Some of your post was a bit unclear.... but I will take a guess at it-- first you say that "most children don't have memories"-- not sure where you drew this conclusion. I have a clear memory of one time sitting in my backyard sandbox and a bee landed on my thumb, I remember thinking it was nice and cute and I tried to pet it and it stung me. It hurt and I cried . I was 2 1/2 yrs old. But okay I guess your making the generalization that very young kids have no memories. There is a trauma that occurs when an infant is torn away from his mother. That is imbedded somatically in his body cells as trauma. It is a primal wound. The earlier the wound the more damaging and imbedded it is.
Then you later seem to acknowledge that of course an adoptive parent will feel differently about any bio kids they have versus the adoptee, but that the adoptee should be thankful they weren't raised in an orphanage. I appreciate your trying to help but it shows most people don't get it...
IMO, you are making some sweeping generalizations. I have no idea what your life is like. Everything you state may be completely applicable to your situation. You are absolutely entitled to feel the way you do. That doesn't mean your situation applies to anyone else, no less a majority of others.

I grew up knowing I was adopted. I grew up with loving parents. For all my early life, I had no idea there were people who had a negative experience with adoption. No idea that any one who was adopted might not have had as wonderful an experience as I. As I became older and wanted to fill in some of the "blanks" I became aware that there were many different situations.

I found there are good situations and bad situations and everything in between. Then again, this also holds true for bio families. Thinking about my (non-adopted) friends growing up, I wouldn't trade places with them for all the tea in China. My family/iife was/is infinitely better. Sharing DNA with a parent provides no greater guarantee for a "happy" situation, and I have never seen any scientific data to prove otherwise.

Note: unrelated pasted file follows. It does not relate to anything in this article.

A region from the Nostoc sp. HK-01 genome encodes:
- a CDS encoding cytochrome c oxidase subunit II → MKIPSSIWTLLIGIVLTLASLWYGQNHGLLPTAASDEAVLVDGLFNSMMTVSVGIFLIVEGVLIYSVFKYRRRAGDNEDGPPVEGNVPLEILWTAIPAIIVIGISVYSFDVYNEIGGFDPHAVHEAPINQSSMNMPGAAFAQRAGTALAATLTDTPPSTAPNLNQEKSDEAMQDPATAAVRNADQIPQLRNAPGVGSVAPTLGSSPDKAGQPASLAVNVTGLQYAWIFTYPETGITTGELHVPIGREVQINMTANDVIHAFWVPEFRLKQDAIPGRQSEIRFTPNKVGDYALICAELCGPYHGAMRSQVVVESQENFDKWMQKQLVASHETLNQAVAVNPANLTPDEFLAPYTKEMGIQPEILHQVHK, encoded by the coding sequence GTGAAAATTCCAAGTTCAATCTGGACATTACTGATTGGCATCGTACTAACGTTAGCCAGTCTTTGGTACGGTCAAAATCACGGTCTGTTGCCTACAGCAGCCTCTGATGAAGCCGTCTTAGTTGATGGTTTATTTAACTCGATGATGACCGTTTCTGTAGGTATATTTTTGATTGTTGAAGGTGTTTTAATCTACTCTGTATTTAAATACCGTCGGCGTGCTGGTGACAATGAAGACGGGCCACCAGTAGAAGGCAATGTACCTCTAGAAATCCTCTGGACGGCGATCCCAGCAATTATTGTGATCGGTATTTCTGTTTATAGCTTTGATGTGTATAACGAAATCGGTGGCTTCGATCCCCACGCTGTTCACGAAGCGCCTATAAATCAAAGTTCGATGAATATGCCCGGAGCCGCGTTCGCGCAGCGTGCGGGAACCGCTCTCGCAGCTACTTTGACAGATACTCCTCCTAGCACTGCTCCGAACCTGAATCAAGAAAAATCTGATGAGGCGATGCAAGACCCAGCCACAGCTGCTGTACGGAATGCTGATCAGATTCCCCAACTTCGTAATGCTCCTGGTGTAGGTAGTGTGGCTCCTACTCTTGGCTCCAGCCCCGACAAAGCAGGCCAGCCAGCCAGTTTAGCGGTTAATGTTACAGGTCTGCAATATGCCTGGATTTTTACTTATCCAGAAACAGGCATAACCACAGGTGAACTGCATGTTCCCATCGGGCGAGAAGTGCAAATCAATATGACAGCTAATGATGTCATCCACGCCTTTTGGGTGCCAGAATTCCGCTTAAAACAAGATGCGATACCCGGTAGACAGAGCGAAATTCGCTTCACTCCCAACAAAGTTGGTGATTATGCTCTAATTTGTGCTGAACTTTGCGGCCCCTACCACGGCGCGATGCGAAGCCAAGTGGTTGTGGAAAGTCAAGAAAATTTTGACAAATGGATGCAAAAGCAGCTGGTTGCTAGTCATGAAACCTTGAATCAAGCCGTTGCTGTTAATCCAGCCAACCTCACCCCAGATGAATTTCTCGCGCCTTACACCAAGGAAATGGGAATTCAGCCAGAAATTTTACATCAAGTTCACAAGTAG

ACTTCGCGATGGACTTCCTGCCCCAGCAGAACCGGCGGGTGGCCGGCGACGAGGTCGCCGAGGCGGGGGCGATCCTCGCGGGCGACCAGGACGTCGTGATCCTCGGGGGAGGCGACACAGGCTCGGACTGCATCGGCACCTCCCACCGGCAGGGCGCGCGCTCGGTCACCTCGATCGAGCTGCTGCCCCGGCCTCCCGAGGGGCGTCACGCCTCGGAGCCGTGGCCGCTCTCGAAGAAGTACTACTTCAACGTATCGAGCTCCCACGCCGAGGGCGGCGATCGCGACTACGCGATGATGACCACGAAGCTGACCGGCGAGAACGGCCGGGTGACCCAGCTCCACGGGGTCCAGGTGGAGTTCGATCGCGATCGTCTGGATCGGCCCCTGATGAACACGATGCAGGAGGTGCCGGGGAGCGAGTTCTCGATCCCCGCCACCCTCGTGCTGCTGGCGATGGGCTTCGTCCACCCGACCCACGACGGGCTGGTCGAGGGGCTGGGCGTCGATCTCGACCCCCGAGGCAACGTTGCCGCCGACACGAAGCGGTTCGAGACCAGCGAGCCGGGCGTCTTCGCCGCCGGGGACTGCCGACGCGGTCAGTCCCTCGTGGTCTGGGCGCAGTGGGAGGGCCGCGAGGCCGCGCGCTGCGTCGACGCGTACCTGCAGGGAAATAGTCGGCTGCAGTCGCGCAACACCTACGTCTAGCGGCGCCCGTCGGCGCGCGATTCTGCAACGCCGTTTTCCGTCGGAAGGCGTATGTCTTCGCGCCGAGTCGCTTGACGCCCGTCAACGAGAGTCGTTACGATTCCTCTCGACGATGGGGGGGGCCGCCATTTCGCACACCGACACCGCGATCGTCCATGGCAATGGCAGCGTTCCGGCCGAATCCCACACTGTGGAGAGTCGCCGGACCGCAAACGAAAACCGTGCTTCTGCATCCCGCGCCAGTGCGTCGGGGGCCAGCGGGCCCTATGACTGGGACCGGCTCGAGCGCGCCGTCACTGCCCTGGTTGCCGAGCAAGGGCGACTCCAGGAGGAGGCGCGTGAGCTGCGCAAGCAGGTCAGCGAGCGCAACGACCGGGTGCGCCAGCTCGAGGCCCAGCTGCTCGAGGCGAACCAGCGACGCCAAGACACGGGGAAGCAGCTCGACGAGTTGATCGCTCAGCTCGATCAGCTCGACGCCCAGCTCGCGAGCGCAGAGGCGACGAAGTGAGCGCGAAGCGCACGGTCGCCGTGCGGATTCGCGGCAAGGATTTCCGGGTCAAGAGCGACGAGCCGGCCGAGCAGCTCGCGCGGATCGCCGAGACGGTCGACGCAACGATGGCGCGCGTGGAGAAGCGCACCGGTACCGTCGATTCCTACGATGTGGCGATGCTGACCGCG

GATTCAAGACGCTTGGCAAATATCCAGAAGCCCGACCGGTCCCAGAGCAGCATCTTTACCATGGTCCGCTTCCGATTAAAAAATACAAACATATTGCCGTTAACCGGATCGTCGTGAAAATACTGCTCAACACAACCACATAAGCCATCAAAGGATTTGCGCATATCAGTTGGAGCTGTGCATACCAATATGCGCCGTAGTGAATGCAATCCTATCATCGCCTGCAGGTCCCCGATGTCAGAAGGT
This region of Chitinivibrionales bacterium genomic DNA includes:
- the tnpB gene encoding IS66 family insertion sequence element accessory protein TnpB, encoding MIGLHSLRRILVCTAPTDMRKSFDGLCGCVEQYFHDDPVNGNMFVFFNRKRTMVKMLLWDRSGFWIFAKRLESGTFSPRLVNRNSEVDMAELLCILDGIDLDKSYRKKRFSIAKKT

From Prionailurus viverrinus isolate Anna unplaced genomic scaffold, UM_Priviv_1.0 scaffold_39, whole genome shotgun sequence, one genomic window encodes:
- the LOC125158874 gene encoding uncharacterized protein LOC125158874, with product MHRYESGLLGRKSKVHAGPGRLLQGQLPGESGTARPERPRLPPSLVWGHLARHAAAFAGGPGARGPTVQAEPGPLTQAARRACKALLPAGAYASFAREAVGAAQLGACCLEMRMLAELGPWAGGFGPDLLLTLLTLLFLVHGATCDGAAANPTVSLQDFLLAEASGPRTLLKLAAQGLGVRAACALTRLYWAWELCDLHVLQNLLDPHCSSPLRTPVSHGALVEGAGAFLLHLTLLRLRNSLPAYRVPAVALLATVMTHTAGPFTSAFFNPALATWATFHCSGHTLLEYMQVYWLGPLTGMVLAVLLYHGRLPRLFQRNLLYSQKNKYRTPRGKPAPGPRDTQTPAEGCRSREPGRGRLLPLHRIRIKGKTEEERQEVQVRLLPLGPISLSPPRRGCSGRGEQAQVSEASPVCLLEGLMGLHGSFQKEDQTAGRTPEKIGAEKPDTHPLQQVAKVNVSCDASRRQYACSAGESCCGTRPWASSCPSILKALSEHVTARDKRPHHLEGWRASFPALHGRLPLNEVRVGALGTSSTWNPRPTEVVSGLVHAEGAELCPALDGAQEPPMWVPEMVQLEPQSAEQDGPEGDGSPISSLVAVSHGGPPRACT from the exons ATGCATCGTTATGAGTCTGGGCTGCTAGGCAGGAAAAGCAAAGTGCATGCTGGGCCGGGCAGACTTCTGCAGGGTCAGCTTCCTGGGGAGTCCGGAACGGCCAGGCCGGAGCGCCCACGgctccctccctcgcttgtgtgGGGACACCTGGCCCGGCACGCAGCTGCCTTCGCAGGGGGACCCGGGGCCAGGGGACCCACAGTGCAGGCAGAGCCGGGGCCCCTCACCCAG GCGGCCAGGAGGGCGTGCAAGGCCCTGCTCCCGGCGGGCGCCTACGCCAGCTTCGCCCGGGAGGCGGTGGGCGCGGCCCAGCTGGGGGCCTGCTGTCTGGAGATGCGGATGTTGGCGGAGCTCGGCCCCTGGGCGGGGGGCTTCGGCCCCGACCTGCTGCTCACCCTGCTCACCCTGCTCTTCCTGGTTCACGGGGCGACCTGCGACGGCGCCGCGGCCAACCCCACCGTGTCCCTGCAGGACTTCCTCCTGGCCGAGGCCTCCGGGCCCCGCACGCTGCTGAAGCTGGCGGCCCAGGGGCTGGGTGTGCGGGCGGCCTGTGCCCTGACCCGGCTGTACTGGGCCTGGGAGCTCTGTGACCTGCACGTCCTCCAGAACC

There is one very important thing to keep in mind... People generally come online to complain. Whether it's a new TV set or a topic like adoption, people who are completely content typically don't post their story. Any online forum tends to give a view skewed towards the negative.

Personally, I see adoption as a miracle of sorts. It doesn't take much of a commitment to get pregnant and give birth. A DNA child/family is basically mother nature's lottery system. On the other hand, adoptive parents need to invest more time and effort in adding a child to their household. I didn't end up in my family by some chance of nature. My parents jumped through hoops, were judged by agencies and social workers and then they _chose_ me. Guess I look at the glass being half full instead of half empty.

I recently met with some out-of-town friends who have three adopted children. Without going into details, I can easily state these children are blessed. The babies were all removed from terrible situations and placed with an incredibly loving couple. Seeing them with the baby literally brought tears of happiness to my eyes.

Just because there are bad situations, doesn't mean that is the norm. What is the basis for your assumption that adoption is fundamentally flawed?

Likewise, I am curious as to your basis for the claims of "trauma." Frankly, I can't even see that most infant adoptees are "torn away" from anyone.

Most current science would state that infants do not form memories. While I don't completely agree with that theory I do see the point you are trying to make. If abused as an infant, I might be open to the idea of that experience having some effect (although I have seen several situations pointing that NOT being the case). I would NOT agree that transferring an infant from the woman who gave birth to a loving mother/family has any negative effects, no less trauma producing ones. It certainly didn't cause any "trauma" for me (or several other adoptees I know). "Embedded in cells?" I would love to see any links you have to back up your theory.

I believe that there are plenty of people - adopted or not - who aren't happy with their family/childhood. While I feel for them, I also know that they can't change the past. Everyone needs to move on. Blaming others (bmom, amom, agency, etc.) serves no useful purpose. Everyone is in control of their own future and has no one but themselves to blame for the choices they make. Getting stuck in the past is a trap.

Again - your situation is yours. How you feel about it is valid. I simply feel that generalizing your situation to adoption as a whole is not justified.